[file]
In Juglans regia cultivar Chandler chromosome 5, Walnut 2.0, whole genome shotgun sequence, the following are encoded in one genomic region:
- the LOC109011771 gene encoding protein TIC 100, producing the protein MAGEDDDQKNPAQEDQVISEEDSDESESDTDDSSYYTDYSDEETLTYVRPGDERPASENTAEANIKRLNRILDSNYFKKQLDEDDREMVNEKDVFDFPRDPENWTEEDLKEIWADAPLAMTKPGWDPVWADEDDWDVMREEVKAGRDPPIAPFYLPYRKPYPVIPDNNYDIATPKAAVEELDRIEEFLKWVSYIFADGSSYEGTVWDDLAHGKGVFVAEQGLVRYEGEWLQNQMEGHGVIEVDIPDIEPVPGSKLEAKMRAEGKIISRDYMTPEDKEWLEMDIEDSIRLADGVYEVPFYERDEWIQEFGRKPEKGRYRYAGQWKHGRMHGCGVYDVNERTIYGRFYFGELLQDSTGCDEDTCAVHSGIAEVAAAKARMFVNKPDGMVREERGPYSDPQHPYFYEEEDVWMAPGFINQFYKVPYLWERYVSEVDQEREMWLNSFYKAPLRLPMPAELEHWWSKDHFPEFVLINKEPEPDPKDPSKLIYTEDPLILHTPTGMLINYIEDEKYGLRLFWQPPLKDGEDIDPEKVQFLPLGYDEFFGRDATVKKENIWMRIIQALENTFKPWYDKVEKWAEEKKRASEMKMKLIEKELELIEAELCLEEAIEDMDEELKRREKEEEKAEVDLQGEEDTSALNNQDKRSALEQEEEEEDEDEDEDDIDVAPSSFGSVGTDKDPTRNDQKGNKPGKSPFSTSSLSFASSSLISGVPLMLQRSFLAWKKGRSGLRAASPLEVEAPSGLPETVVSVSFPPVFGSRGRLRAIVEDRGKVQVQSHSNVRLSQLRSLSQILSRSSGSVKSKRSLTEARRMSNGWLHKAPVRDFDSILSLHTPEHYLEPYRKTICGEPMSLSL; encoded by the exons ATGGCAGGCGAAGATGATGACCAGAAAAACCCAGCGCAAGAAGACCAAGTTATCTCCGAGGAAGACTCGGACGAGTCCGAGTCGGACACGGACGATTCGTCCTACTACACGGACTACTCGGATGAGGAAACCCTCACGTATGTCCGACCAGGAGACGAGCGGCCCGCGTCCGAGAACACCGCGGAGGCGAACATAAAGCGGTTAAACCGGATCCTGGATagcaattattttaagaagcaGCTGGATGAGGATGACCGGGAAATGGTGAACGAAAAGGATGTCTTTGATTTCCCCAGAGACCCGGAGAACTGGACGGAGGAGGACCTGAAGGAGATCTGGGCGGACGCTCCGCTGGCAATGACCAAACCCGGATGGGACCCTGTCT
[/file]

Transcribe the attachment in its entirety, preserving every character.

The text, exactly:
In Juglans regia cultivar Chandler chromosome 5, Walnut 2.0, whole genome shotgun sequence, the following are encoded in one genomic region:
- the LOC109011771 gene encoding protein TIC 100, producing the protein MAGEDDDQKNPAQEDQVISEEDSDESESDTDDSSYYTDYSDEETLTYVRPGDERPASENTAEANIKRLNRILDSNYFKKQLDEDDREMVNEKDVFDFPRDPENWTEEDLKEIWADAPLAMTKPGWDPVWADEDDWDVMREEVKAGRDPPIAPFYLPYRKPYPVIPDNNYDIATPKAAVEELDRIEEFLKWVSYIFADGSSYEGTVWDDLAHGKGVFVAEQGLVRYEGEWLQNQMEGHGVIEVDIPDIEPVPGSKLEAKMRAEGKIISRDYMTPEDKEWLEMDIEDSIRLADGVYEVPFYERDEWIQEFGRKPEKGRYRYAGQWKHGRMHGCGVYDVNERTIYGRFYFGELLQDSTGCDEDTCAVHSGIAEVAAAKARMFVNKPDGMVREERGPYSDPQHPYFYEEEDVWMAPGFINQFYKVPYLWERYVSEVDQEREMWLNSFYKAPLRLPMPAELEHWWSKDHFPEFVLINKEPEPDPKDPSKLIYTEDPLILHTPTGMLINYIEDEKYGLRLFWQPPLKDGEDIDPEKVQFLPLGYDEFFGRDATVKKENIWMRIIQALENTFKPWYDKVEKWAEEKKRASEMKMKLIEKELELIEAELCLEEAIEDMDEELKRREKEEEKAEVDLQGEEDTSALNNQDKRSALEQEEEEEDEDEDEDDIDVAPSSFGSVGTDKDPTRNDQKGNKPGKSPFSTSSLSFASSSLISGVPLMLQRSFLAWKKGRSGLRAASPLEVEAPSGLPETVVSVSFPPVFGSRGRLRAIVEDRGKVQVQSHSNVRLSQLRSLSQILSRSSGSVKSKRSLTEARRMSNGWLHKAPVRDFDSILSLHTPEHYLEPYRKTICGEPMSLSL; encoded by the exons ATGGCAGGCGAAGATGATGACCAGAAAAACCCAGCGCAAGAAGACCAAGTTATCTCCGAGGAAGACTCGGACGAGTCCGAGTCGGACACGGACGATTCGTCCTACTACACGGACTACTCGGATGAGGAAACCCTCACGTATGTCCGACCAGGAGACGAGCGGCCCGCGTCCGAGAACACCGCGGAGGCGAACATAAAGCGGTTAAACCGGATCCTGGATagcaattattttaagaagcaGCTGGATGAGGATGACCGGGAAATGGTGAACGAAAAGGATGTCTTTGATTTCCCCAGAGACCCGGAGAACTGGACGGAGGAGGACCTGAAGGAGATCTGGGCGGACGCTCCGCTGGCAATGACCAAACCCGGATGGGACCCTGTCT